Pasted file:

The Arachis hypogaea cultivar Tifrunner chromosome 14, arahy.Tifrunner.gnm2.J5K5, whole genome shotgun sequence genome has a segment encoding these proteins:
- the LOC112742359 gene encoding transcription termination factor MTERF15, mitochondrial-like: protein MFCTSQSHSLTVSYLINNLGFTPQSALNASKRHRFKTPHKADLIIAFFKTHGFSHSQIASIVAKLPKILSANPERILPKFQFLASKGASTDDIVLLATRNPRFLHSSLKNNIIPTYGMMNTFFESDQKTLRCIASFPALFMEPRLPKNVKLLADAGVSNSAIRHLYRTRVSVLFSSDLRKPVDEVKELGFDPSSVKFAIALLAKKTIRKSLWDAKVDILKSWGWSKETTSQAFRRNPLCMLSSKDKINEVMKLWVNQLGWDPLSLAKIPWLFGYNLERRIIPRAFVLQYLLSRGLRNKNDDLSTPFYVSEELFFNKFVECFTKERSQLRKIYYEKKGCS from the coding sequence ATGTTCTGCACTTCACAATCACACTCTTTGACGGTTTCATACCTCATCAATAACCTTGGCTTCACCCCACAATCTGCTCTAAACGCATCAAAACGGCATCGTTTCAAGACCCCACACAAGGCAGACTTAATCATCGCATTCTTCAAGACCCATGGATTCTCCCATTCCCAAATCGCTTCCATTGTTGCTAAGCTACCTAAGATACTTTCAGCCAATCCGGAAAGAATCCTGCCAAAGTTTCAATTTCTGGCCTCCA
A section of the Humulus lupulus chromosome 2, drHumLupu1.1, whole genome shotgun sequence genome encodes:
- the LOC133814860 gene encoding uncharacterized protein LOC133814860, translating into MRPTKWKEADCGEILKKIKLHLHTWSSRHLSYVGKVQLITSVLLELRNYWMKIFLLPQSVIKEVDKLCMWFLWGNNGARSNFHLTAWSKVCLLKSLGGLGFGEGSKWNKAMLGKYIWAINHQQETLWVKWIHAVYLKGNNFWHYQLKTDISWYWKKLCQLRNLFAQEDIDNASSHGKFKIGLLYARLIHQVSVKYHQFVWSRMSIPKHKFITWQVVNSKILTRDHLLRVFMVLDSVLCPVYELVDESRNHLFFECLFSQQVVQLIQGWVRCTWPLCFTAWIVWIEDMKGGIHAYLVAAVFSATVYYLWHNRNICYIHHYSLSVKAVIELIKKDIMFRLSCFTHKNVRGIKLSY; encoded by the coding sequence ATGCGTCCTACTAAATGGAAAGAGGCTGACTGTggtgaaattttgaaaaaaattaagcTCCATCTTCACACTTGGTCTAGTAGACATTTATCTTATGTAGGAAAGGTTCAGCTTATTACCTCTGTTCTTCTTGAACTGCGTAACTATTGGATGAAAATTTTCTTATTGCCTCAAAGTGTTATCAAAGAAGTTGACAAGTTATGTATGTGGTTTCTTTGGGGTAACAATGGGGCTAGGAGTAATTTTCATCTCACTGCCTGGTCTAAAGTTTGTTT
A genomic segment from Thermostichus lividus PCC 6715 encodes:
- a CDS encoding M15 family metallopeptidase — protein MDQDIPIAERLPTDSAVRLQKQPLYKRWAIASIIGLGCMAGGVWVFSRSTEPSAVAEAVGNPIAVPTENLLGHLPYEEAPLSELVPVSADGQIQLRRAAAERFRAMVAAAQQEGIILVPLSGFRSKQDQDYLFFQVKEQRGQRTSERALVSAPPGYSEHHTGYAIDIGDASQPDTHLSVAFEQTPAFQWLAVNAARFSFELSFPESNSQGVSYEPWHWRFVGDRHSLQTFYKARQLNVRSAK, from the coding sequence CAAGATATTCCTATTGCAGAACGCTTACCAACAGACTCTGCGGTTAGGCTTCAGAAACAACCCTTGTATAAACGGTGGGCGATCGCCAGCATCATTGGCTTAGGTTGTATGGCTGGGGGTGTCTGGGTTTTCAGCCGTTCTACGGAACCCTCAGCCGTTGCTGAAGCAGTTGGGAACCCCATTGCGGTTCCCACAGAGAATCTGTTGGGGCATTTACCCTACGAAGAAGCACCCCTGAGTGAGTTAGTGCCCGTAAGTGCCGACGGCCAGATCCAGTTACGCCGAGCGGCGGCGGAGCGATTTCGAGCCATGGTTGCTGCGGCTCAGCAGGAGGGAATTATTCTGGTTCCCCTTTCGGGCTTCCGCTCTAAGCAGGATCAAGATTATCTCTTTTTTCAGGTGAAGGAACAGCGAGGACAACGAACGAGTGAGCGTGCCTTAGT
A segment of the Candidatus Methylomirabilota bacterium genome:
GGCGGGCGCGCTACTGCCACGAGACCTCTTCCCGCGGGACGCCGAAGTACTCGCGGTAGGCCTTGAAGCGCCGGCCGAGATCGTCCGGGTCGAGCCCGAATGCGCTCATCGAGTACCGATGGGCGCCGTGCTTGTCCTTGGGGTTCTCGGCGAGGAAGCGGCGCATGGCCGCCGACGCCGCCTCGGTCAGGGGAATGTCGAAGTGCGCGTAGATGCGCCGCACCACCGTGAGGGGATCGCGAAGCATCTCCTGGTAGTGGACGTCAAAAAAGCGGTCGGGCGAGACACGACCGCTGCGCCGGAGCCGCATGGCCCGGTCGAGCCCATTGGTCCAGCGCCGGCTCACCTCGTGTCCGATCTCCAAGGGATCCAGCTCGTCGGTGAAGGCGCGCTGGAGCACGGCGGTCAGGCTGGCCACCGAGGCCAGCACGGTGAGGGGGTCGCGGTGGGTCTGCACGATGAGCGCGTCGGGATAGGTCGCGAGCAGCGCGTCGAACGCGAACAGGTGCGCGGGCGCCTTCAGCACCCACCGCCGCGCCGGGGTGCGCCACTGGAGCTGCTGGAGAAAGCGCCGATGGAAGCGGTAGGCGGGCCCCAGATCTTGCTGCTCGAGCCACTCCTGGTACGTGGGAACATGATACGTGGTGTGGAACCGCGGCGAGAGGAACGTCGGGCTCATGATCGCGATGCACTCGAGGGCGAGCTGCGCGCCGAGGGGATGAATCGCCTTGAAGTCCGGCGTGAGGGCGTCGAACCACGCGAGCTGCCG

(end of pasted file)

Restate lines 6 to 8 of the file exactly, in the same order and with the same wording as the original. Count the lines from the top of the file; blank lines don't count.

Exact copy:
- a CDS encoding M15 family metallopeptidase — protein MDQDIPIAERLPTDSAVRLQKQPLYKRWAIASIIGLGCMAGGVWVFSRSTEPSAVAEAVGNPIAVPTENLLGHLPYEEAPLSELVPVSADGQIQLRRAAAERFRAMVAAAQQEGIILVPLSGFRSKQDQDYLFFQVKEQRGQRTSERALVSAPPGYSEHHTGYAIDIGDASQPDTHLSVAFEQTPAFQWLAVNAARFSFELSFPESNSQGVSYEPWHWRFVGDRHSLQTFYKARQLNVRSAK, from the coding sequence CAAGATATTCCTATTGCAGAACGCTTACCAACAGACTCTGCGGTTAGGCTTCAGAAACAACCCTTGTATAAACGGTGGGCGATCGCCAGCATCATTGGCTTAGGTTGTATGGCTGGGGGTGTCTGGGTTTTCAGCCGTTCTACGGAACCCTCAGCCGTTGCTGAAGCAGTTGGGAACCCCATTGCGGTTCCCACAGAGAATCTGTTGGGGCATTTACCCTACGAAGAAGCACCCCTGAGTGAGTTAGTGCCCGTAAGTGCCGACGGCCAGATCCAGTTACGCCGAGCGGCGGCGGAGCGATTTCGAGCCATGGTTGCTGCGGCTCAGCAGGAGGGAATTATTCTGGTTCCCCTTTCGGGCTTCCGCTCTAAGCAGGATCAAGATTATCTCTTTTTTCAGGTGAAGGAACAGCGAGGACAACGAACGAGTGAGCGTGCCTTAGT
A segment of the Candidatus Methylomirabilota bacterium genome:
GGCGGGCGCGCTACTGCCACGAGACCTCTTCCCGCGGGACGCCGAAGTACTCGCGGTAGGCCTTGAAGCGCCGGCCGAGATCGTCCGGGTCGAGCCCGAATGCGCTCATCGAGTACCGATGGGCGCCGTGCTTGTCCTTGGGGTTCTCGGCGAGGAAGCGGCGCATGGCCGCCGACGCCGCCTCGGTCAGGGGAATGTCGAAGTGCGCGTAGATGCGCCGCACCACCGTGAGGGGATCGCGAAGCATCTCCTGGTAGTGGACGTCAAAAAAGCGGTCGGGCGAGACACGACCGCTGCGCCGGAGCCGCATGGCCCGGTCGAGCCCATTGGTCCAGCGCCGGCTCACCTCGTGTCCGATCTCCAAGGGATCCAGCTCGTCGGTGAAGGCGCGCTGGAGCACGGCGGTCAGGCTGGCCACCGAGGCCAGCACGGTGAGGGGGTCGCGGTGGGTCTGCACGATGAGCGCGTCGGGATAGGTCGCGAGCAGCGCGTCGAACGCGAACAGGTGCGCGGGCGCCTTCAGCACCCACCGCCGCGCCGGGGTGCGCCACTGGAGCTGCTGGAGAAAGCGCCGATGGAAGCGGTAGGCGGGCCCCAGATCTTGCTGCTCGAGCCACTCCTGGTACGTGGGAACATGATACGTGGTGTGGAACCGCGGCGAGAGGAACGTCGGGCTCATGATCGCGATGCACTCGAGGGCGAGCTGCGCGCCGAGGGGATGAATCGCCTTGAAGTCCGGCGTGAGGGCGTCGAACCACGCGAGCTGCCG